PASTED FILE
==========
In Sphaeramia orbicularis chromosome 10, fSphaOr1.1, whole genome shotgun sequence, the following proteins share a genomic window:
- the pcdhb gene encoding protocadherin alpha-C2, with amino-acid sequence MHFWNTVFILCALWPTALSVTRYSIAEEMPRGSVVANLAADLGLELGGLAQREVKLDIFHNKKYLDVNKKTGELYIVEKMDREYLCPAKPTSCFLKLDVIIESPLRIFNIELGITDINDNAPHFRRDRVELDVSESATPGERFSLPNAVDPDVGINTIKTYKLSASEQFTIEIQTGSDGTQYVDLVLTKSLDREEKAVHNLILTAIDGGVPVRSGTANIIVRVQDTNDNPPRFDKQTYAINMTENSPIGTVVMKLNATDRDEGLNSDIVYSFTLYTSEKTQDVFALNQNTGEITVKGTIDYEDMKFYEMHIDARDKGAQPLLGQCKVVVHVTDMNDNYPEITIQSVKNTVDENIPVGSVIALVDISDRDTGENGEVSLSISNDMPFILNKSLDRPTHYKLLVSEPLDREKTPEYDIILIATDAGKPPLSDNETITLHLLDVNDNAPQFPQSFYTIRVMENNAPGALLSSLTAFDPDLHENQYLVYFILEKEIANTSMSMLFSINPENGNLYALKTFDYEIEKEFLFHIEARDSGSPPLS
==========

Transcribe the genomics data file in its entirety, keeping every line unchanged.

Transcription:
In Sphaeramia orbicularis chromosome 10, fSphaOr1.1, whole genome shotgun sequence, the following proteins share a genomic window:
- the pcdhb gene encoding protocadherin alpha-C2, with amino-acid sequence MHFWNTVFILCALWPTALSVTRYSIAEEMPRGSVVANLAADLGLELGGLAQREVKLDIFHNKKYLDVNKKTGELYIVEKMDREYLCPAKPTSCFLKLDVIIESPLRIFNIELGITDINDNAPHFRRDRVELDVSESATPGERFSLPNAVDPDVGINTIKTYKLSASEQFTIEIQTGSDGTQYVDLVLTKSLDREEKAVHNLILTAIDGGVPVRSGTANIIVRVQDTNDNPPRFDKQTYAINMTENSPIGTVVMKLNATDRDEGLNSDIVYSFTLYTSEKTQDVFALNQNTGEITVKGTIDYEDMKFYEMHIDARDKGAQPLLGQCKVVVHVTDMNDNYPEITIQSVKNTVDENIPVGSVIALVDISDRDTGENGEVSLSISNDMPFILNKSLDRPTHYKLLVSEPLDREKTPEYDIILIATDAGKPPLSDNETITLHLLDVNDNAPQFPQSFYTIRVMENNAPGALLSSLTAFDPDLHENQYLVYFILEKEIANTSMSMLFSINPENGNLYALKTFDYEIEKEFLFHIEARDSGSPPLS